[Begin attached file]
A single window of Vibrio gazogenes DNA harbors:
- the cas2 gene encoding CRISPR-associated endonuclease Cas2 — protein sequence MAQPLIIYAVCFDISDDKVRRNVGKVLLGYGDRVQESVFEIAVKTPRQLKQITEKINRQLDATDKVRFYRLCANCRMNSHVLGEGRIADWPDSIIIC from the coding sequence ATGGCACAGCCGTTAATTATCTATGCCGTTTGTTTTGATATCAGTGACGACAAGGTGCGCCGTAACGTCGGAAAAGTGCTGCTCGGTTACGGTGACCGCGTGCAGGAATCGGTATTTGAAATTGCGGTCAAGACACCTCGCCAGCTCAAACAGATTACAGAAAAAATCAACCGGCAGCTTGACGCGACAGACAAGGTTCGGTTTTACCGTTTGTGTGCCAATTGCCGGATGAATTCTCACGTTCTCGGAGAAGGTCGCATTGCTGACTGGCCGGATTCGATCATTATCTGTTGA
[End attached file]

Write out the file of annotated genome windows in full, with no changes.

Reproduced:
A single window of Vibrio gazogenes DNA harbors:
- the cas2 gene encoding CRISPR-associated endonuclease Cas2 — protein sequence MAQPLIIYAVCFDISDDKVRRNVGKVLLGYGDRVQESVFEIAVKTPRQLKQITEKINRQLDATDKVRFYRLCANCRMNSHVLGEGRIADWPDSIIIC from the coding sequence ATGGCACAGCCGTTAATTATCTATGCCGTTTGTTTTGATATCAGTGACGACAAGGTGCGCCGTAACGTCGGAAAAGTGCTGCTCGGTTACGGTGACCGCGTGCAGGAATCGGTATTTGAAATTGCGGTCAAGACACCTCGCCAGCTCAAACAGATTACAGAAAAAATCAACCGGCAGCTTGACGCGACAGACAAGGTTCGGTTTTACCGTTTGTGTGCCAATTGCCGGATGAATTCTCACGTTCTCGGAGAAGGTCGCATTGCTGACTGGCCGGATTCGATCATTATCTGTTGA